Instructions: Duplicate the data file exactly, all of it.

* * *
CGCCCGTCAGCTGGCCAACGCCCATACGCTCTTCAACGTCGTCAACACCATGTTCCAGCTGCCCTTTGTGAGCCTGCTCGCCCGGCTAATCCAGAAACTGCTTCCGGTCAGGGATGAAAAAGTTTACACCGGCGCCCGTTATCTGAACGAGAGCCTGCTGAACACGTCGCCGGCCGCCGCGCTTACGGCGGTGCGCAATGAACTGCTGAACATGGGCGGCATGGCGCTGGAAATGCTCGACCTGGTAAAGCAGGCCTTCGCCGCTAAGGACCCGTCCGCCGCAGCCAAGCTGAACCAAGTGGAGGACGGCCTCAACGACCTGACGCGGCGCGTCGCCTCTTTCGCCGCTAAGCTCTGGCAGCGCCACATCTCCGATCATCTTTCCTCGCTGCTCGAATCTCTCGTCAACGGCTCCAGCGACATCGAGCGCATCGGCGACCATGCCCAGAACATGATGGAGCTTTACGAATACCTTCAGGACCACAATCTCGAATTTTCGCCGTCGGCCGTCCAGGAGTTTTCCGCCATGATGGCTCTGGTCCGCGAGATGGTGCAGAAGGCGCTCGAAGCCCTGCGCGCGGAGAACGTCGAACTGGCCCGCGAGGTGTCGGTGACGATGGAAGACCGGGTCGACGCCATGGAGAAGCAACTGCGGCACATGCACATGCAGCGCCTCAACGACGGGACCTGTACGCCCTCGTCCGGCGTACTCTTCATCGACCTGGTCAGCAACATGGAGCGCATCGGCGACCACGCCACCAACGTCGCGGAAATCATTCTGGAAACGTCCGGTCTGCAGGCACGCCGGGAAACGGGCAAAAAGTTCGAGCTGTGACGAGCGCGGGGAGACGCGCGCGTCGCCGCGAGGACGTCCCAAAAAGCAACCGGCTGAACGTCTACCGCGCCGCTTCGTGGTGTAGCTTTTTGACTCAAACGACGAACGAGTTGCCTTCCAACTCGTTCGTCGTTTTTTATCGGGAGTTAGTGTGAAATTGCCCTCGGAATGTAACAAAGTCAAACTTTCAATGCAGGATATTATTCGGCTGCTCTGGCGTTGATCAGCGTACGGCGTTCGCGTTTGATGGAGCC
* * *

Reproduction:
CGCCCGTCAGCTGGCCAACGCCCATACGCTCTTCAACGTCGTCAACACCATGTTCCAGCTGCCCTTTGTGAGCCTGCTCGCCCGGCTAATCCAGAAACTGCTTCCGGTCAGGGATGAAAAAGTTTACACCGGCGCCCGTTATCTGAACGAGAGCCTGCTGAACACGTCGCCGGCCGCCGCGCTTACGGCGGTGCGCAATGAACTGCTGAACATGGGCGGCATGGCGCTGGAAATGCTCGACCTGGTAAAGCAGGCCTTCGCCGCTAAGGACCCGTCCGCCGCAGCCAAGCTGAACCAAGTGGAGGACGGCCTCAACGACCTGACGCGGCGCGTCGCCTCTTTCGCCGCTAAGCTCTGGCAGCGCCACATCTCCGATCATCTTTCCTCGCTGCTCGAATCTCTCGTCAACGGCTCCAGCGACATCGAGCGCATCGGCGACCATGCCCAGAACATGATGGAGCTTTACGAATACCTTCAGGACCACAATCTCGAATTTTCGCCGTCGGCCGTCCAGGAGTTTTCCGCCATGATGGCTCTGGTCCGCGAGATGGTGCAGAAGGCGCTCGAAGCCCTGCGCGCGGAGAACGTCGAACTGGCCCGCGAGGTGTCGGTGACGATGGAAGACCGGGTCGACGCCATGGAGAAGCAACTGCGGCACATGCACATGCAGCGCCTCAACGACGGGACCTGTACGCCCTCGTCCGGCGTACTCTTCATCGACCTGGTCAGCAACATGGAGCGCATCGGCGACCACGCCACCAACGTCGCGGAAATCATTCTGGAAACGTCCGGTCTGCAGGCACGCCGGGAAACGGGCAAAAAGTTCGAGCTGTGACGAGCGCGGGGAGACGCGCGCGTCGCCGCGAGGACGTCCCAAAAAGCAACCGGCTGAACGTCTACCGCGCCGCTTCGTGGTGTAGCTTTTTGACTCAAACGACGAACGAGTTGCCTTCCAACTCGTTCGTCGTTTTTTATCGGGAGTTAGTGTGAAATTGCCCTCGGAATGTAACAAAGTCAAACTTTCAATGCAGGATATTATTCGGCTGCTCTGGCGTTGATCAGCGTACGGCGTTCGCGTTTGATGGAGCC